The family of Junior Seau, who shot and killed himself last year, has sued the National Football League, along with the helmet maker Riddell and others, accusing them of hiding information about the risks associated with hits to the head.
Along with accusing the N.F.L. of downplaying the risks of collisions, the family is also claiming the N.F.L. failed to inform players about the risks associated with brain injuries. The family is seeking compensatory and punitive damages.
This month the National Institutes of Health said tissue samples from Seau's brain showed that he had chronic traumatic encephalopathy, or C.T.E., a degenerative brain disease linked to repeated head hits and brain trauma.
Seau, 43, who played for the Miami Dolphins, New England Patriots and San Diego Chargers in his 20-season career, shot himself in the chest at his home in California in 2012.
Currently, more than 4,000 N.F.L players and their families have similar cases pending in federal court against the N.F.L. The N.F.L. has asked that the cases be dismissed, as the league's collective bargaining agreement covers these issues.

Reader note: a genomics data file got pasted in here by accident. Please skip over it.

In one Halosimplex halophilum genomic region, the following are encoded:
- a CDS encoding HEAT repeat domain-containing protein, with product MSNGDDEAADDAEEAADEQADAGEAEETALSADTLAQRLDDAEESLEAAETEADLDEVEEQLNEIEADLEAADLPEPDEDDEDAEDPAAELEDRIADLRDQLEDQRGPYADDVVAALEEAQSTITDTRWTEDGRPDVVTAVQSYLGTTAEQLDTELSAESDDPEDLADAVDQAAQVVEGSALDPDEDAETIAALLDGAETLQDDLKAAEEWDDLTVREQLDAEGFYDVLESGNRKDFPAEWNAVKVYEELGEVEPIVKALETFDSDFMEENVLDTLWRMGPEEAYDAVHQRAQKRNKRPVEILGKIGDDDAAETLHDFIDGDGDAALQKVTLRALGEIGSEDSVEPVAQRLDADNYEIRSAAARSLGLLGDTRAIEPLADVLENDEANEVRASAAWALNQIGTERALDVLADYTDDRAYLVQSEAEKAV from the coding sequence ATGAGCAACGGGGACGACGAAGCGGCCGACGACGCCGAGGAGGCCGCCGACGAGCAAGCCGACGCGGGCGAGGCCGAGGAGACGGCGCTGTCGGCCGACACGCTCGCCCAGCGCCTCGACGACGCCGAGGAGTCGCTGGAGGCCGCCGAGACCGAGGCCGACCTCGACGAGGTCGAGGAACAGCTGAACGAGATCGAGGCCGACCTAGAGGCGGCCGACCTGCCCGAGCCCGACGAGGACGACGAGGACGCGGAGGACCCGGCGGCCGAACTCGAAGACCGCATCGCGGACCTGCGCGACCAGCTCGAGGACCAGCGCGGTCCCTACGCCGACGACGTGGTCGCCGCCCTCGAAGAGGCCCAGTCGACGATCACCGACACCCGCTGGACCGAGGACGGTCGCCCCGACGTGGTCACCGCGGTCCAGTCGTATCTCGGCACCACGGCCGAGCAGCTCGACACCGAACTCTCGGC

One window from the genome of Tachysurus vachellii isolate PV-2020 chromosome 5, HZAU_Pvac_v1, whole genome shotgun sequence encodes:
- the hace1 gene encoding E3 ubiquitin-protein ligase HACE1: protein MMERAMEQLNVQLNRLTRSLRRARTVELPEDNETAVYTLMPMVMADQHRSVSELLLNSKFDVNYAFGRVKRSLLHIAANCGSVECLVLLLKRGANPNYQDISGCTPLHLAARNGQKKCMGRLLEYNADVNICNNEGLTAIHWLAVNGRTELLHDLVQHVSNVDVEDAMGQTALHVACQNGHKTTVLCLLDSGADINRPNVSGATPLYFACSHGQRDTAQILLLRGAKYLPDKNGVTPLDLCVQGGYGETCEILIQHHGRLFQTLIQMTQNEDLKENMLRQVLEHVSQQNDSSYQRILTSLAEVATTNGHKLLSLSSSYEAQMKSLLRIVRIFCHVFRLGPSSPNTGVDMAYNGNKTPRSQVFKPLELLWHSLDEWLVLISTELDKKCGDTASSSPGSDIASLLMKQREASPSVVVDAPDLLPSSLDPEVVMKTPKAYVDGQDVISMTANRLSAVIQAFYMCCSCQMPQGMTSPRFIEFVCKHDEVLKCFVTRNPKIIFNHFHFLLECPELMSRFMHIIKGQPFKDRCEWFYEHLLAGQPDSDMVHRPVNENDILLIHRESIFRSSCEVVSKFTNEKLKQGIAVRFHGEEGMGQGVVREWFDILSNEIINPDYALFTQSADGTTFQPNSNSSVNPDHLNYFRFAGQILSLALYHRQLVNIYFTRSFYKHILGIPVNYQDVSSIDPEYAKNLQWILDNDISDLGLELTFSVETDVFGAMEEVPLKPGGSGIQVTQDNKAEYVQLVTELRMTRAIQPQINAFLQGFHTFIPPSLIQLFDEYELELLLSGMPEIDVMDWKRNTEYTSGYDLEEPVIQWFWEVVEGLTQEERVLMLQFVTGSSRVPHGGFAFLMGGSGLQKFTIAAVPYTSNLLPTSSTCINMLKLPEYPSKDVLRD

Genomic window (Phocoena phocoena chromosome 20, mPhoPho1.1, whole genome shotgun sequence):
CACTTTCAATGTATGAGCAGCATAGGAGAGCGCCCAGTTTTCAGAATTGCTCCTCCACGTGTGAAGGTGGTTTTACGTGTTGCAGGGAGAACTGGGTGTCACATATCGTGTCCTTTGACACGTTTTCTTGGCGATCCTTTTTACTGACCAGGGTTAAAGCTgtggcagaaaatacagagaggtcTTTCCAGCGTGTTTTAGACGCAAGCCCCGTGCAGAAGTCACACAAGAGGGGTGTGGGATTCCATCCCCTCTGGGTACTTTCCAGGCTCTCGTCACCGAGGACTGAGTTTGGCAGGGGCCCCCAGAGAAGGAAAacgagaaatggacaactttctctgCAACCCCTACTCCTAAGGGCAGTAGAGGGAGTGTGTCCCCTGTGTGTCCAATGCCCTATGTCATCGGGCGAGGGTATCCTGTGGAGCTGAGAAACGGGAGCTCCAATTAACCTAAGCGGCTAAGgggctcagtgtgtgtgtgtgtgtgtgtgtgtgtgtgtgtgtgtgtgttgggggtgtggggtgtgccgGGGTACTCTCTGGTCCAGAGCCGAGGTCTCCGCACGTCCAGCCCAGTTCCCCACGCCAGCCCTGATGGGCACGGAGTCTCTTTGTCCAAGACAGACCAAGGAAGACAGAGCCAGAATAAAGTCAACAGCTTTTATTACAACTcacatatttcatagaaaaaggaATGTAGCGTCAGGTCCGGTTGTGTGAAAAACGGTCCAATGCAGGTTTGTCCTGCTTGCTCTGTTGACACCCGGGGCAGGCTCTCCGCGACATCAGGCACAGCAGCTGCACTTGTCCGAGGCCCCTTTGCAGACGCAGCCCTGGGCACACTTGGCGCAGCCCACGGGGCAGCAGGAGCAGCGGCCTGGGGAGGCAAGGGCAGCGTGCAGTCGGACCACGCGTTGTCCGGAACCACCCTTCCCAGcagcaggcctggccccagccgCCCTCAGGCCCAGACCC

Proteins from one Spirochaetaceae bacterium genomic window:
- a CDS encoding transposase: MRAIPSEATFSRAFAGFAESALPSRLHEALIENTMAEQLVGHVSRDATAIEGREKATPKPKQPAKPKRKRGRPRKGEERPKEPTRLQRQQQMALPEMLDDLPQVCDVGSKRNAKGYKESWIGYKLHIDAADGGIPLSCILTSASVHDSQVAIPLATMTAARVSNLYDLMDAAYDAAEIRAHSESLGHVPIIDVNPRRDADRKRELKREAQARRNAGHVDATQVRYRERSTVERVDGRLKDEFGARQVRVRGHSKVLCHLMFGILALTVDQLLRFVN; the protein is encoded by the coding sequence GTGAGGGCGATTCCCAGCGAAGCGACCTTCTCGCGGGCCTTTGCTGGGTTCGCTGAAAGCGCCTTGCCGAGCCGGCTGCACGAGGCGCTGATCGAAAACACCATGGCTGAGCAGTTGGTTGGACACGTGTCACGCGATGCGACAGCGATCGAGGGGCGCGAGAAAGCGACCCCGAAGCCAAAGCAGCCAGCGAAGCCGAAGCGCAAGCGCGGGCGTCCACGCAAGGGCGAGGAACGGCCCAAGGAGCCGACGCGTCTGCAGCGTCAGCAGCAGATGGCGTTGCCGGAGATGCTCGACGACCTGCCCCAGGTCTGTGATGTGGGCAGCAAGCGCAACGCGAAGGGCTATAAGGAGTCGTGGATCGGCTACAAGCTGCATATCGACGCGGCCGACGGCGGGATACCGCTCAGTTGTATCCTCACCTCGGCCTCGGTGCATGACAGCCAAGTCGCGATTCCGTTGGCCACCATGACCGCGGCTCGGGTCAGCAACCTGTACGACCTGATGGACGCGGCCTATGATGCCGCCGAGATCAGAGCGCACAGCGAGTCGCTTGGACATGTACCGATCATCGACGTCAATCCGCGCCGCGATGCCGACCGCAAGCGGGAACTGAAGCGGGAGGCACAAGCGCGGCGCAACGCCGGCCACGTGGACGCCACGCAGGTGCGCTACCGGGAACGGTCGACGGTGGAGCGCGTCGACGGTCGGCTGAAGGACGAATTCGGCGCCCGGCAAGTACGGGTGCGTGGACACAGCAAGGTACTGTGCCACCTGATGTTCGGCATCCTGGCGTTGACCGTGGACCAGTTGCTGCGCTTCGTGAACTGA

According to U.S.A Today, there were 190 concussions reported in 320 preseason and regular season games in the 2011 season, down 12.5% from 2010.
In the 2010 season, the N.F.L. began to crack down on helmet-to-helmet hits in an attempt to reduce the amount of concussions suffered by players. The league issued large fines to players, particularly repeat offenders, and said suspensions would be considered for those who continued to commit illegal hits.
The N.F.L. has also implemented a rule that a player cannot return to a practice or game if he shows any of the symptoms of a concussion. A player also now must be analyzed by an independent neurologist as well as his team physician after a concussion.
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Source: The New York Times, "Junior Seau's Family Sues N.F.L.," Jan. 23, 2013.